Experts have called on health authorities to rally round independent organisations working on viral hepatitis in efforts to increase awareness about the disease.
Dr Chris Otabor, chief medical director at Alliance Hospital, Abuja, said the federal ministry of health needed to rally around groups to “make their voice stronger to save lives.”
Speaking at the launch of a national campaign against hepatitis by the Lead Health Services Club in Abuja, Otabor said the most challenge against hepatitis was ignorance.
“It is ignorance that will make people pass away, not because there’s no help. There is no point for anyone to suffer or jeopardize his or her health because of hepatitis.”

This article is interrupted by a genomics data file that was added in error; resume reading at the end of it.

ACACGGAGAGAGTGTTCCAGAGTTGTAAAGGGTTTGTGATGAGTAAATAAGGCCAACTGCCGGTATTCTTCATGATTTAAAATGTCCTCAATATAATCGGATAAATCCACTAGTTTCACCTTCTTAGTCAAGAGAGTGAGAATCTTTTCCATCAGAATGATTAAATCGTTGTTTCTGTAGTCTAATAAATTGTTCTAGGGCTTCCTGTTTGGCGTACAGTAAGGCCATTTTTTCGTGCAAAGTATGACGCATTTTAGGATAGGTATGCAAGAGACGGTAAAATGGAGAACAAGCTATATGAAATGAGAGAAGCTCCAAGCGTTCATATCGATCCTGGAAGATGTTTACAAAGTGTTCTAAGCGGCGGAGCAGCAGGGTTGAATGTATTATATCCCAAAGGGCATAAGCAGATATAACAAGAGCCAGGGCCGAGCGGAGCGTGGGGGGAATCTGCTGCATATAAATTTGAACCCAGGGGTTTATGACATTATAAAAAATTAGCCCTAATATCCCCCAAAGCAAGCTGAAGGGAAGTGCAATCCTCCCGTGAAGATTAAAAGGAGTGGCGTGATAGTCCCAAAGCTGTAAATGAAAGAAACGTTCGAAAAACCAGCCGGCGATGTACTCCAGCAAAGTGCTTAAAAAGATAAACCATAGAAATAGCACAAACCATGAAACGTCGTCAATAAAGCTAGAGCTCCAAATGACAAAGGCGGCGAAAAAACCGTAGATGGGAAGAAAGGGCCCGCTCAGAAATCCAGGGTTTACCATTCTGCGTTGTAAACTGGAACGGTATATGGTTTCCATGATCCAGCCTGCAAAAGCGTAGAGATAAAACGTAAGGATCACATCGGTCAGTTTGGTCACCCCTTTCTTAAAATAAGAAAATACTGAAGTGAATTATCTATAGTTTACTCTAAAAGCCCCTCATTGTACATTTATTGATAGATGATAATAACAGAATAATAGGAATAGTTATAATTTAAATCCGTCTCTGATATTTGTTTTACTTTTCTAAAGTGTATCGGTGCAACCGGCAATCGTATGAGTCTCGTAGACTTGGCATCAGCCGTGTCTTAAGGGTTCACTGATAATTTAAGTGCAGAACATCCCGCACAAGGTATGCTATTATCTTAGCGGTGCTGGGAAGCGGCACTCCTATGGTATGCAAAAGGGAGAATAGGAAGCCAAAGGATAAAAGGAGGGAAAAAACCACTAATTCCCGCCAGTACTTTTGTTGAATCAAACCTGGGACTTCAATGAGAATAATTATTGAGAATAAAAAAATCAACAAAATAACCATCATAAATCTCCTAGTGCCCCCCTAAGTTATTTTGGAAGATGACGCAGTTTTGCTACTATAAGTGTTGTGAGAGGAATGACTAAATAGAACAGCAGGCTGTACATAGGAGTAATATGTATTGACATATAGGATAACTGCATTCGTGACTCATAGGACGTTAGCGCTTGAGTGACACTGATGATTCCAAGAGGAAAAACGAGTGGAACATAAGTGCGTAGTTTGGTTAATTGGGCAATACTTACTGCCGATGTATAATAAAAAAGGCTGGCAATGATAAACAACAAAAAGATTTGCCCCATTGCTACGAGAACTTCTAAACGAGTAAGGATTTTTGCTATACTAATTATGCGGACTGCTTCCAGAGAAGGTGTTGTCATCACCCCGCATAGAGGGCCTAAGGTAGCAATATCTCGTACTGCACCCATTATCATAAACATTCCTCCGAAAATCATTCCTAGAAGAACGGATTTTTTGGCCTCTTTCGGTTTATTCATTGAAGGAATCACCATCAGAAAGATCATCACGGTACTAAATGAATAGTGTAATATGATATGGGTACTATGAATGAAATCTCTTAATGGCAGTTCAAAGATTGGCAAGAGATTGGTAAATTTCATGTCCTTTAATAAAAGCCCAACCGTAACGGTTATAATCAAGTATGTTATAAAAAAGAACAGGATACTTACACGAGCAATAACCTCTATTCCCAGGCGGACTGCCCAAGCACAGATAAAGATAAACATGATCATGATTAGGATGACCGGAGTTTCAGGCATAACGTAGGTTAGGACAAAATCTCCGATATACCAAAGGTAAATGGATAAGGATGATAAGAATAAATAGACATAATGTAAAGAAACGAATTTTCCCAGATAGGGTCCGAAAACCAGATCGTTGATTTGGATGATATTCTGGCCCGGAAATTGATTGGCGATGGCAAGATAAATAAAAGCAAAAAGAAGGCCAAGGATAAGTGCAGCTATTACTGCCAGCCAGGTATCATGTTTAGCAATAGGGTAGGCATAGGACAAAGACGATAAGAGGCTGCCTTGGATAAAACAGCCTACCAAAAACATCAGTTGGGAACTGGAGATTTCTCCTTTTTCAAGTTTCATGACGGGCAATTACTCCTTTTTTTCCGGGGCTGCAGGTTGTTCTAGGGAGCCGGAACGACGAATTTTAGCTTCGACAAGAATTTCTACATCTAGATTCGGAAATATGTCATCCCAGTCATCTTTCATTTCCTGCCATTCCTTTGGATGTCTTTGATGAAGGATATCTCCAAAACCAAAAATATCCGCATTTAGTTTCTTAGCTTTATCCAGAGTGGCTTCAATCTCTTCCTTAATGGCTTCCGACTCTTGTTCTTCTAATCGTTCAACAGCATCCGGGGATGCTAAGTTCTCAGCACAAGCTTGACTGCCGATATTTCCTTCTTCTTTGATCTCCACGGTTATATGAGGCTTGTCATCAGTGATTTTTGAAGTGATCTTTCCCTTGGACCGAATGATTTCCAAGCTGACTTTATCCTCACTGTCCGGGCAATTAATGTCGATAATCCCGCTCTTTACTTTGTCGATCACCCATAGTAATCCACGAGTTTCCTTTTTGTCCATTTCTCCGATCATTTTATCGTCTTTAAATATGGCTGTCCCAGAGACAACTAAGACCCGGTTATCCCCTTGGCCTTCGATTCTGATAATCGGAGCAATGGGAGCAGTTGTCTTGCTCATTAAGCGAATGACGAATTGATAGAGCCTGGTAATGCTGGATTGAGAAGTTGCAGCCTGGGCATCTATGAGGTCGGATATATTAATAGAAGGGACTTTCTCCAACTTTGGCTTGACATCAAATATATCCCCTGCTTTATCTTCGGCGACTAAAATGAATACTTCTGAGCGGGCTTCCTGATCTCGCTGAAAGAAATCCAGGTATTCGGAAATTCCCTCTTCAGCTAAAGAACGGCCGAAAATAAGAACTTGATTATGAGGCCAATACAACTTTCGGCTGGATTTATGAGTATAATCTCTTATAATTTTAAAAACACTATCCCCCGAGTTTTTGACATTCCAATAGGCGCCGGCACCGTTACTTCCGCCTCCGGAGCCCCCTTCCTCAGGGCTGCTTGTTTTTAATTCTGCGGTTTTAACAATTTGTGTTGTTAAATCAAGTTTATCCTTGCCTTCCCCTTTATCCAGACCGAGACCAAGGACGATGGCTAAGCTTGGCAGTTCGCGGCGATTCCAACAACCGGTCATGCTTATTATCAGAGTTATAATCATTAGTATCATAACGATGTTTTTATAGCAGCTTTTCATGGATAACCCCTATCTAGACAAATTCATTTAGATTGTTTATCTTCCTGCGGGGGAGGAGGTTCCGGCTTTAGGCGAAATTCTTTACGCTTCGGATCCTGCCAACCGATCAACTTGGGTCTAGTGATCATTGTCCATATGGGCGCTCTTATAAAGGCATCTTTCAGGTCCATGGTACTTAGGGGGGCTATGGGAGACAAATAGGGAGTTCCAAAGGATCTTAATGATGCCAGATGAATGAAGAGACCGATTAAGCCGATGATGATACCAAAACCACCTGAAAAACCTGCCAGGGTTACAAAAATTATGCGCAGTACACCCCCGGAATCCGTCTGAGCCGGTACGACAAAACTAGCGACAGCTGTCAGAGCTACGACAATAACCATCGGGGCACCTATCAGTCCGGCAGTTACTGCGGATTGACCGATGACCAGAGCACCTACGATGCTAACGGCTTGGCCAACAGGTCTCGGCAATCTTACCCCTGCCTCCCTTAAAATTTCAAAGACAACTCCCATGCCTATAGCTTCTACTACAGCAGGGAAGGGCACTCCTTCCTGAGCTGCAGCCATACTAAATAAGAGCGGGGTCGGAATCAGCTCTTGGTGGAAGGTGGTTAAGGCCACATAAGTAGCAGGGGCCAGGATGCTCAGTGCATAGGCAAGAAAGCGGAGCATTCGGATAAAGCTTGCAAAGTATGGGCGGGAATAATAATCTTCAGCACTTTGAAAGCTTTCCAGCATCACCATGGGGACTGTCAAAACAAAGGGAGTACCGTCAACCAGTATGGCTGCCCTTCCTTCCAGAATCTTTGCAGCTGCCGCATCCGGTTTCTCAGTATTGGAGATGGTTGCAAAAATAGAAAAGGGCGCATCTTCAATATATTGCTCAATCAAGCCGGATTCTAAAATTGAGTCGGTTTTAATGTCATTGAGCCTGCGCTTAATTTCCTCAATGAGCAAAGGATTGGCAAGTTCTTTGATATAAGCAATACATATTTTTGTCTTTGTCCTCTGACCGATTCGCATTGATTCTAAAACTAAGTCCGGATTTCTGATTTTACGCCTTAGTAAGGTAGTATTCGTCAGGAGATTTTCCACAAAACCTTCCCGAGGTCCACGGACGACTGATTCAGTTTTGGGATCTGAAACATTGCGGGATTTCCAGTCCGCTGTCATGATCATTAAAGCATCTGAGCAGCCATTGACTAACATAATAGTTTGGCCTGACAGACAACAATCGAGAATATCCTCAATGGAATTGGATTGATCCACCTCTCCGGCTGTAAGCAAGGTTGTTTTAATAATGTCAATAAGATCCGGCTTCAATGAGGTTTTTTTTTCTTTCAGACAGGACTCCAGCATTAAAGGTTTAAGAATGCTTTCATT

The virus for hepatitis (inflammation of the liver) is responsible for some 80% of liver cancers, said Dr Chidi Nnabuchi, consultant gastroenterologist at Asokoro District Hospital, in a presentation.
Hepatitis B is “more a problem” in Nigeria, prevalent among up to 20% of population and causing up to 200,000 annual deaths.
It is ten times more infections than Hepatitis C and 100 times more infectious than HIV, but many patients with the condition remain without symptoms, said Nnabuchi.
“Most are diagnosed only when they go to give blood or during routine medical checkups,” he said, underscoring need for screening and prompt treatment for positive tests and immunisation for screens that are negative.
Lead Health Services club offers members free screening and health awareness programme, according to its programme officer Ibukunayo Popoola.
But its yearlong outreach until September next year when it comes up for review will target Nigerians using social media, Facebook, ringtones, online photo sharing and traditional media, said St Collins Michael, head of Lead Multimedia, which manages Lead Health Services. – Daily Trust.